Table 2: miRNAs differentially expressed in bulk (left) and CSCs (right) exosomes from PCa

miRNAs overexpressed in Bulk exosomes

miRNAs overexpressed in CSCs exosomes

miRNAS

FoldChange

p value

padj

miRNAS

FoldChange

p value

padj

hsa-miR-7-5p

9.521

0.001

0.025

hsa-miR-1307-5p

11.180

0.009

0.092

hsa-miR-20a-5p

8.699

0.000

0.025

hsa-miR-139-5p

10.062

0.001

0.025

hsa-miR-93-5p

8.221

0.001

0.025

hsa-miR-148a-3p

5.281

0.012

0.092

hsa-miR-503-5p

7.823

0.013

0.097

hsa-miR-7641

4.933

0.014

0.097

hsa-miR-218-5p

7.759

0.009

0.092

hsa-miR-1307-3p

4.231

0.007

0.092

hsa-miR-1290

6.349

0.010

0.092

hsa-miR-183-5p

3.959

0.007

0.092

hsa-miR-25-3p

6.284

0.006

0.090

hsa-miR-17-5p

6.139

0.010

0.092

hsa-miR-378d

5.626

0.000

0.025

hsa-miR-378c

5.009

0.002

0.025

hsa-miR-21-5p

4.334

0.001

0.025

hsa-miR-30c-5p

3.690

0.011

0.092

hsa-miR-125b-1-3p

3.055

0.011

0.092

Heatmap of the 19 miRNAs differentially expressed in exosomes from CSCs respect to bulk cells.

Figure 3: Heatmap of the 19 miRNAs differentially expressed in exosomes from CSCs respect to bulk cells. The graph shows the miRNA expression from CSCs derived exosomes compared to the exosomes derived from its original bulk culture expressed in fold change. A complete linkage and Euclidean distance for the hierarchical clustering of samples and miRNAs was used (n = 5).

Validation of miRNAs in exosomes

To validate the data obtained by NGS, the presence of the miRNAs sequenced was evaluated in exosomes and their origin cells by TaqMan miRNA Assays. The highly expressed hsa-miR-100-5p and hsa-miR-21-5p, and the differentially expressed hsa-miR-139-5p and hsa-miR-30c-5p, were detected in bulk cells and CSCs, and also in their exosomes. From these, hsa-miR-100-5p was the most abundant miRNA in all samples analyzed (Figure 4). U6 was detected for normalization and was present in all samples analyzed.

RT-qPCR on selected miRNAs in bulk and CSCs cells and exosomes.

Figure 4: RT-qPCR on selected miRNAs in bulk and CSCs cells and exosomes. Expression was assessed by TaqMan miRNA assays. Cp values from each assay are compared between samples (n = 3).

Bioinformatics analysis of miRNAs in PCa exosomes

The targets genes biologically annotated for the miRNAs differentially expressed in exosomes were identified using miRTarBase and TargetScan. Target genes were analyzed in function of biological processes related with prostate carcinogenesis, fibroblast activation and premetastatic niche modification (osteoblast differentiation) (Figure 5). In this analysis, the miRNAs with reliable and available annotation for genes targets and validated in laboratory experiments were included.

Biological process (GOBP) related with miRNAs differentially expressed in exosomes.

Figure 5: Biological process (GOBP) related with miRNAs differentially expressed in exosomes. The color is related with the number of target genes (normalized by Z-Score) in each biological process analyzed.

The main biological processes regulated by bulk exosomes miRNAs are the fibroblast growth factor (FGF) pathway, epithelial proliferation, differentiation and migration, and epithelial to mesenchymal transition (EMT) including activation of MMPs. Whereas for CSCs exosomes miRNAs the main functions are proliferation, differentiation to epithelium and angiogenesis. Most of the miRNAs modify the expression of several genes involved in a single molecular pathway. hsa-miR-21-5p and hsa-miR-17-5p have the strongest effect in the biological processes analyzed.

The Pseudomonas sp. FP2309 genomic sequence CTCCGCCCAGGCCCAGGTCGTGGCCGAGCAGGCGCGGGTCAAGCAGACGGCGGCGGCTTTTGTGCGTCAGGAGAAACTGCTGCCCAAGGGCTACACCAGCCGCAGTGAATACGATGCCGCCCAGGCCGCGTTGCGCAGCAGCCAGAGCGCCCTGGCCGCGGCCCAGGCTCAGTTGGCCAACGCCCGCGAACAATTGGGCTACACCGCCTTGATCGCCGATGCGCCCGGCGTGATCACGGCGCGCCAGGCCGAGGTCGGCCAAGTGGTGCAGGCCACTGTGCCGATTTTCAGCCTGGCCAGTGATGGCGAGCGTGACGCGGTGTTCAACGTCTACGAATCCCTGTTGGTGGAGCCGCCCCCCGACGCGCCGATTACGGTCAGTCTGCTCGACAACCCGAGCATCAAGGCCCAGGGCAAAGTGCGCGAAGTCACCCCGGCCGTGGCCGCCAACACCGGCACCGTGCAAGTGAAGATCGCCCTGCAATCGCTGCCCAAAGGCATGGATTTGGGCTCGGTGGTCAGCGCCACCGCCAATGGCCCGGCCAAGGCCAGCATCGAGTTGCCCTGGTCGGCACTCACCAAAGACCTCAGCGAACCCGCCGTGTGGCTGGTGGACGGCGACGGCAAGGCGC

Finally, to understand how the biological processes may be affected, the main common targets of the differentially expressed miRNAs from each population were analyzed (Figure 6). From bulk cell exosomes many miRNAs have a common set of targets, defining 3 clusters of miRNAs. From these targets, BMPR2 and HNRNPU are related with osteoblast differentiation that could be involved in the preparation of the premetastatic niche. Most of the other targets are related with regulation of the synthesis of proteins at different levels in transcription and translation and stability of the mRNAs.

Target genes of miRNAs overexpressed in exosomes.

Figure 6: Target genes of miRNAs overexpressed in exosomes. Targets analyzed separately for bulk cells (left) and CSCs (right) exosome miRNAs. Yellow = target of the miRNAs, Red = the gene is not target of the miRNAs.

The miRNAs that were differentially expressed in CSCs exosomes have, at this moment, less information in databases about their targets. Two clusters of miRNAs were defined according with their targets. These targets regulate glucose metabolism and proliferation, protein synthesis and degradation.

If not regulating directly, all the effects described for these miRNAs could have a consequence in the expression of proteins that coordinate changes in the biological processes described previously (Figure 5).

For the most expressed miRNA, hsa-miR100-5p, the bioinformatics analysis showed regulatory effects in cell proliferation, differentiation from epithelial cells and osteoblasts (Table 3).

Table 3: Functional analysis for hsa-miR-100-5p for selected biological processes

Biological Process

Description

Genes

GO:0050673

Epithelial cell proliferation

HMGN1,BMPR2,FGFR3,CDC73,DEAF1,RB1,MTOR,ATP5A1

GO:0001649

Osteoblast differentiation

RPS15,BMPR2,IARS,ID1,H3F3A,DDX21

GO:0050680

Negative regulation of epithelial cell proliferation

FGFR3,CDC73,RB1,ATP5A1

GO:0050678

Regulation of epithelial cell proliferation

HMGN1,BMPR2,FGFR3,CDC73,DEAF1,RB1,MTOR,ATP5A1

Functional assay in normal fibroblasts